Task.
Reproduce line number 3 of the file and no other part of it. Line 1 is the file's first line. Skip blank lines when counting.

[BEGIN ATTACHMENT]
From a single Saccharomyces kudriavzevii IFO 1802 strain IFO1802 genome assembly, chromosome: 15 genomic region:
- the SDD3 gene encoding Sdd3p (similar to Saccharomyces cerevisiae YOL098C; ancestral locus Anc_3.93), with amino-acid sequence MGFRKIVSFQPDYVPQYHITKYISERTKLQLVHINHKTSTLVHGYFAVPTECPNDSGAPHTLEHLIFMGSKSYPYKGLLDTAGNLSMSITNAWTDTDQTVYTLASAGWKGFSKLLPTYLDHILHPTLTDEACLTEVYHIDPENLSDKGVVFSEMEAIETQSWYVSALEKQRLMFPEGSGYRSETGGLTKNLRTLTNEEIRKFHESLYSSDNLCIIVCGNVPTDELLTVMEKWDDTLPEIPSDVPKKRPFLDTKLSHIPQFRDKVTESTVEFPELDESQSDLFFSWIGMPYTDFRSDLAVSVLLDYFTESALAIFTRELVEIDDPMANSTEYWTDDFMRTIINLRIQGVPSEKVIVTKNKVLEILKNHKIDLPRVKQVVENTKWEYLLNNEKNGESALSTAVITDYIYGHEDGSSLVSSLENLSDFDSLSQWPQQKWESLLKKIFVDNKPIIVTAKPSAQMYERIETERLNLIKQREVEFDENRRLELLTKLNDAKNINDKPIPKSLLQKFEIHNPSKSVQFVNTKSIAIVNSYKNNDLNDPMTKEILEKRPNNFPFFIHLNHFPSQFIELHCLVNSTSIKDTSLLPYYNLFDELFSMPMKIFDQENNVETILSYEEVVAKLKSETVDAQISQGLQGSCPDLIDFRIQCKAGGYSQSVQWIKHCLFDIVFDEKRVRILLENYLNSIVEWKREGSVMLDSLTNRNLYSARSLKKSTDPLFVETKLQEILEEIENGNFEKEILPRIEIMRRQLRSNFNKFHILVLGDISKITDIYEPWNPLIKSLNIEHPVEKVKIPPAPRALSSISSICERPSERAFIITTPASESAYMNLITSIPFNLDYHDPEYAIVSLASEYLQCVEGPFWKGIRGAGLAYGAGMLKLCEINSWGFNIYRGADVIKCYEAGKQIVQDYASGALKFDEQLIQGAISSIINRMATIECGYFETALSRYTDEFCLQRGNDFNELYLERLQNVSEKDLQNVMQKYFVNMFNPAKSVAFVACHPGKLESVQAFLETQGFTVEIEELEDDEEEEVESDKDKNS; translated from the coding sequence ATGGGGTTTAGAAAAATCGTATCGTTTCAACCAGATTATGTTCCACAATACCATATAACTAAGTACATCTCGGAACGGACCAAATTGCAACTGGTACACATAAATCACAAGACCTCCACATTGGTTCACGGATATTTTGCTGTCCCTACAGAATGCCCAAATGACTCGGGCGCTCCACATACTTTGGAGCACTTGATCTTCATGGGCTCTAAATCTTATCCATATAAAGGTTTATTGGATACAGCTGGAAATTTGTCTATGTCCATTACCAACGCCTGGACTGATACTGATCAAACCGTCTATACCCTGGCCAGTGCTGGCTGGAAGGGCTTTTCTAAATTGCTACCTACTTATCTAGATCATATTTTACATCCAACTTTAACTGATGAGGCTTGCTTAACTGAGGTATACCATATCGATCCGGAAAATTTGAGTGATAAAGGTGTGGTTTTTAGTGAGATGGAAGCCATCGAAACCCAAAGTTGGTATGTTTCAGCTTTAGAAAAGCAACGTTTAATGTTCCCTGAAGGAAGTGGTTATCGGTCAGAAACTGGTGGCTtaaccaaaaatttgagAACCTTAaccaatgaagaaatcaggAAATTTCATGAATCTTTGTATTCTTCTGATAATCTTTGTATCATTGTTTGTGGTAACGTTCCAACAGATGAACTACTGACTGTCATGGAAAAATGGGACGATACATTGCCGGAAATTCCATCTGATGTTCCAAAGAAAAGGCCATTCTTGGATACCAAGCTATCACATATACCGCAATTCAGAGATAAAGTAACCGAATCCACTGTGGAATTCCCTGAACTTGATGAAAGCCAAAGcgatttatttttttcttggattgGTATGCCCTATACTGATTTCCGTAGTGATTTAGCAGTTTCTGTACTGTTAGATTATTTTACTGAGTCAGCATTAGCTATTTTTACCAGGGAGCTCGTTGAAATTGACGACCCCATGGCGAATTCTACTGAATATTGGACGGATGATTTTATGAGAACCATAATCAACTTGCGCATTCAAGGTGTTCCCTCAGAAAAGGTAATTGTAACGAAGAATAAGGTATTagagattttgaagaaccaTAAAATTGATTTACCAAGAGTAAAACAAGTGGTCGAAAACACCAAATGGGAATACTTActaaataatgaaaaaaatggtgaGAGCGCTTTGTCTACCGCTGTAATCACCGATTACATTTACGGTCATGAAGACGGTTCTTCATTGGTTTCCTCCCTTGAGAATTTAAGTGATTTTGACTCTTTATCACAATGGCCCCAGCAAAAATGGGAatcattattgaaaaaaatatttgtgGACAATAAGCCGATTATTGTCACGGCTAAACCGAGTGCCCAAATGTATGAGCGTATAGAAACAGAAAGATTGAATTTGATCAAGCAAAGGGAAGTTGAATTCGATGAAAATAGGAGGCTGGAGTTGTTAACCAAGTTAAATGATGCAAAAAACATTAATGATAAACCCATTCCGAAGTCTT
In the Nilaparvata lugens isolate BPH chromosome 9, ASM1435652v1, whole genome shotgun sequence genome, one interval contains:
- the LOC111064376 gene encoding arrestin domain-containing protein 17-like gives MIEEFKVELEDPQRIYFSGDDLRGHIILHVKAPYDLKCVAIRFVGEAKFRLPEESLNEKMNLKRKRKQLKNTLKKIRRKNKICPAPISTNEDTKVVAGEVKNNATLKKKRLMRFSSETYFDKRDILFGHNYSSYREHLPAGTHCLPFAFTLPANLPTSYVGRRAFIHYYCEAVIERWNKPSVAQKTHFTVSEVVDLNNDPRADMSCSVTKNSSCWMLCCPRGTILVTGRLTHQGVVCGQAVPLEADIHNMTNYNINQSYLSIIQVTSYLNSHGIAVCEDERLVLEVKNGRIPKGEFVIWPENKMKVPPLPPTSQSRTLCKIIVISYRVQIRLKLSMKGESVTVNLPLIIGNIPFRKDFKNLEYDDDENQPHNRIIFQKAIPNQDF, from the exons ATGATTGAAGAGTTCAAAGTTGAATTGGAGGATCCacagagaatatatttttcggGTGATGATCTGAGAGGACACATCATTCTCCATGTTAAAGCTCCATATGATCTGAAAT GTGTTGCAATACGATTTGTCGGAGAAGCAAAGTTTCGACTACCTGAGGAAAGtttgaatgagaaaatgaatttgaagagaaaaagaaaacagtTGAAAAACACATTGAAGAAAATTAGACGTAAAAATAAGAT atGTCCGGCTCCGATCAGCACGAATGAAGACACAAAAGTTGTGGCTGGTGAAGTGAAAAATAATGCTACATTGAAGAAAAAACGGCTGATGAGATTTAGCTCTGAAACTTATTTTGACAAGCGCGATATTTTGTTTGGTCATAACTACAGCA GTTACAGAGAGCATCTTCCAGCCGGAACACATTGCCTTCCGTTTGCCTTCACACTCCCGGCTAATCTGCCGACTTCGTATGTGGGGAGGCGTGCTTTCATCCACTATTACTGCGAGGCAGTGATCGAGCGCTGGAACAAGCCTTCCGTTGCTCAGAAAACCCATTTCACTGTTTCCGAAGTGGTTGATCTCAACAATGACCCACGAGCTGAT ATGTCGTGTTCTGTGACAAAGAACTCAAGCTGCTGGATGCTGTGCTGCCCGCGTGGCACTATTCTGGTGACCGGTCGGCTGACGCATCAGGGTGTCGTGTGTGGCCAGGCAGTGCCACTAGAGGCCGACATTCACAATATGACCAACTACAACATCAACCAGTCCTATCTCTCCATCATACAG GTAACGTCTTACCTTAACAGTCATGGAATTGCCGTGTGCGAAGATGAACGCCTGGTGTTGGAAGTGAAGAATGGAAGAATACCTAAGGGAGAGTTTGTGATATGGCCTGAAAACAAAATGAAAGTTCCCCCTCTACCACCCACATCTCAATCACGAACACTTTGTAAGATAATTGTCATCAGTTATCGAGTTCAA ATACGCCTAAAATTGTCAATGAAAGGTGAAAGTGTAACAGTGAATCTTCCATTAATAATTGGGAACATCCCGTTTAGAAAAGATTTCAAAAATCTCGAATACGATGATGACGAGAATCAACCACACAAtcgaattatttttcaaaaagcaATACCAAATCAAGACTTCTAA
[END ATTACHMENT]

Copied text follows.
In the Nilaparvata lugens isolate BPH chromosome 9, ASM1435652v1, whole genome shotgun sequence genome, one interval contains: